Maybe it’s a case of life imitating art.
Maybe it’s just companies taking advantage of a public trend.
Or, maybe it really is a wave of fear sweeping the nation.
Whatever “it” is ‘survival’ today is becoming a big business!
The situation isn’t merely the usual well known websites and catalogs that sell food, storage, and supplies. Many very well known common retailers are quickly getting into the act.
Recently I saw a YouTube video taking at a Walmart in Idaho that had an entire isle labeled as “Preparation Center”. It showed shelves full of canned freeze dried and dehydrated foods (I didn’t recognize the brand but there are so many private labels these days), water storage barrels, first aid kits, even portable solar panels. Even my local Walmart stores, while not nearly as well stocked as the one in the video, has been carrying a surprisingly good variety of Mountain House meal pouches all with the max dates (indicating they are fresh/new stock).
On the Costco website (as of writing this) they have expanded their survival foods to include food packages from Thrive (as well as expanding to include more water storage and first aid items). I don’t see any particular reason to buy Thrive from Costco instead of directly from their website but I suppose some people would feel more comfortable buying from a known retailer like Costco than from Thrive directly. Some blogs and websites have said their local Costco has canned long term storage foods and other supplies on the store shelves as well (haven’t seen it yet in mine).
And I have been told BJ’s has similar offerings too.
So the question is: Why?
Why the sudden interest for large national retailers to be not just carrying but highlighting prepping items? (Glenn Beck doesn’t have that large of an audience!)
As I stated in the opening of this article, it could simply be seeing a growing niche market and businesses moving to service that market. Or, perhaps it’s an indicator that prepping isn’t such a “niche” market after all; That prepping has been adopted by far more of the broader American public than discussed (and usually portrayed as ‘extreme’ or ‘radical’) by the media at large.
Some “experts” claim that when everyone and their grandmother gets into a field then it’s time to get out. A classic example is the New York City taxi cab drivers in the 1980’s turned stock brokers because at the time it was where the easy money was. The same people are saying that about gold as there are “We Buy Gold” signs popping up in stores everywhere.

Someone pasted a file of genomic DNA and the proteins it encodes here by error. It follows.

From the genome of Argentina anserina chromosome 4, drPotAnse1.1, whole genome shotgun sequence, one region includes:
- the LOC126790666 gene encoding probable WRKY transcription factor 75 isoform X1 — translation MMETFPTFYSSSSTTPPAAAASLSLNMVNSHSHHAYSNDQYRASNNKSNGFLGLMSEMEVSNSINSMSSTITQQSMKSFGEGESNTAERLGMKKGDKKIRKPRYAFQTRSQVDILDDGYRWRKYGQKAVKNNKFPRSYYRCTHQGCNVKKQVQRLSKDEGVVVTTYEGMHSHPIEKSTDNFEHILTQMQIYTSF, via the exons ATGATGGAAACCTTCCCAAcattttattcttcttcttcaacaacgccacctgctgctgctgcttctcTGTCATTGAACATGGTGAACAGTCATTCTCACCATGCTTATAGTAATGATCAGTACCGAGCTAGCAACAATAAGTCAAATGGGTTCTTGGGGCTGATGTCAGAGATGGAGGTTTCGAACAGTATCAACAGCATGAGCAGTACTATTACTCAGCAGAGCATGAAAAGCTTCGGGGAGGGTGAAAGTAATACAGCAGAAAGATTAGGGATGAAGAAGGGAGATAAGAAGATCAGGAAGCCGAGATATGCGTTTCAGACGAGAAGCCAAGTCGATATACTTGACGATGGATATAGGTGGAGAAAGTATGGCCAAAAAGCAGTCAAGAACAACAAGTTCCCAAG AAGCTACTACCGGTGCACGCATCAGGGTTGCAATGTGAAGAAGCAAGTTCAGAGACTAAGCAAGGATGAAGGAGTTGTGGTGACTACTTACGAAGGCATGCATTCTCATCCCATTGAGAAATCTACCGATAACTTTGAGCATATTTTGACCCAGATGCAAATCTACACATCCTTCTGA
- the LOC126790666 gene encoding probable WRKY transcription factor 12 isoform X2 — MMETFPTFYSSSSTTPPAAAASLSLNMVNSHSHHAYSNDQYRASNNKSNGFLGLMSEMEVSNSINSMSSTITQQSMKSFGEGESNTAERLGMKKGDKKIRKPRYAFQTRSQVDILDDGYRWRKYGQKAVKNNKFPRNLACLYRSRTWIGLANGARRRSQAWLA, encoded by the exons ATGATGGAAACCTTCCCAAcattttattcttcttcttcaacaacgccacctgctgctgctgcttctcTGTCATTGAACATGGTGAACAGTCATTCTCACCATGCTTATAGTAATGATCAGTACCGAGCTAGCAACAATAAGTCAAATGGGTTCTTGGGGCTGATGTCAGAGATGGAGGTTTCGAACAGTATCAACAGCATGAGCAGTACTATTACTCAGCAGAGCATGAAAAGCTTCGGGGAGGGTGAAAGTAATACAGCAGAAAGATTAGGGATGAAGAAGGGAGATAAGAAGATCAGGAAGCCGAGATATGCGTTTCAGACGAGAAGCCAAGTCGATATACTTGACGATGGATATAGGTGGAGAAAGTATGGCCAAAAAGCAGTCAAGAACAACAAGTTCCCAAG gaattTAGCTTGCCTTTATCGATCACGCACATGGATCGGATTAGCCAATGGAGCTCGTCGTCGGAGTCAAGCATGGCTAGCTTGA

So is it the same for prepping?
Does it mean there really is no likely economic disaster looming that would lead to wide spread shortages?
Does it mean this is all just a passing fad, fueled by fears of uncertainty?
Natural disasters can and do always happen.
Financial events, the so-called Black Swan events, can happen for reasons that even “experts” find hard to explain.
And the unknown is by definition unknown.
But these things have always been with us. Yet few retailers have shown an interest in catering to preparations for such events.
It is another hot fad. The flames are being fanned by Ike and the Japanese earthquake and nuclear disaster. It will wear off and then only the real preppers will carry on.
Who/what is “Ike”?
I think he was referring to Hurricane Ike…
@PrepperJim — I have to disagree with you on this one… I say it is not a fad. I say that besides the valid natural disasters that are getting the resources, there has been an awakening in many people. Like myself hundreds of survivalist/prepper blogs have popped up by people like me who just recently “got it.” They are seeing the economy, disaster, and potential for man made disaster because of strife in the middle east, Greece, etc. People are scared. Those that are not, are just not awake yet.
It may be a fad for some, but for those serious about securing their future are taking the steps to do so, and not just by securing food. Those that have a larger vision see the food as a vehicle to self reliance and self sufficiency. And, unfortunately, some see their food preps as their only means of survival. The issue with that is that it has a finite end.
Now, personally speaking, and since I live in, and the my life is that of a suburban apartment dweller, I need and will have to rely on those finite resources for some time (short or long term). I certainly am investigating plans to ensure that for my very long term existence I can support myself beyond the consumable preps… Does that make me an anomaly? As I look at some of these long term options, I realize also that they also are financially out of reach at the moment, or at least some of them are financially out of reach at the moment. Nevertheless, they are goals that must be reached if my own future is to be secured.
“I think” that the survivalist stigma is changing and is becoming more accepted as well. Don’t get me wrong, there is still as public stigma. Conversely, preps, gear, and consumables are getting harder to procure regardless of disaster and the business of survival…
Just my 2cents… Thoughts?
I agree w/ Suburban. I think there is now so much access to information and news, its hard for people to keep their heads in the sand considering all that is going on in the world today.
Question for @Suburban. You mentioned the long-term options that are out of reach at the moment due to finances. If you had the finances, what are the things you would be doing? Just curious.
@Nobody — With regard to items that are out of reach financially, I am talking about a plot of land 10 acres or up to hunt/fish/trap on, as well as set up a Fall Back/Bug Out Location with supplies outside the urban / suburban areas (think much more rural). To set up a cabin and all that fun stuff.